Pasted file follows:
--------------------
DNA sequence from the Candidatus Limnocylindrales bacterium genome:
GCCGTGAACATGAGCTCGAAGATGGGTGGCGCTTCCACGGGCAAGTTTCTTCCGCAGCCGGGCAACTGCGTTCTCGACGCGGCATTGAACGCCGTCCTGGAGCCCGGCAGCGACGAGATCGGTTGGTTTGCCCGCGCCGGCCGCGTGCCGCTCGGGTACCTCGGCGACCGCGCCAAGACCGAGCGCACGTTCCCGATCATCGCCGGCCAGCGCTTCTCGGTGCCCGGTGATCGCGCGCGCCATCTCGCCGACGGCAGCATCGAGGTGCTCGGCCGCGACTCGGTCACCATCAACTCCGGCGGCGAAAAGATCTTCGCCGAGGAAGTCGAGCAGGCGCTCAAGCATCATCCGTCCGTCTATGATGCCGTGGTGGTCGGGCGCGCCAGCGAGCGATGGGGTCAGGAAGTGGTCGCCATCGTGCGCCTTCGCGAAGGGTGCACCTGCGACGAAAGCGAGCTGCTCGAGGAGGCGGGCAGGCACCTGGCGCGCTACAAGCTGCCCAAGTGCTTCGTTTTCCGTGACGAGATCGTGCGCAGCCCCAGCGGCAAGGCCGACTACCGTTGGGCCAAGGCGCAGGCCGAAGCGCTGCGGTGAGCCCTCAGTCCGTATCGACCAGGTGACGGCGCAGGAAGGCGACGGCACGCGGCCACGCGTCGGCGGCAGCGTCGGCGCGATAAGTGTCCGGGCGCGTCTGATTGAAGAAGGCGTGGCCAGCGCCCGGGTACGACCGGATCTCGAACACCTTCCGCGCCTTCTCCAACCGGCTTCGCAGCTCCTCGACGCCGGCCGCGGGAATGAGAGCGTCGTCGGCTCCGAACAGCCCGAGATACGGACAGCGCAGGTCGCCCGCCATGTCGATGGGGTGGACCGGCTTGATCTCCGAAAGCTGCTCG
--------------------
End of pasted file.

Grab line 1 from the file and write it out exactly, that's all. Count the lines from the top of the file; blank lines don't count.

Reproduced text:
DNA sequence from the Candidatus Limnocylindrales bacterium genome: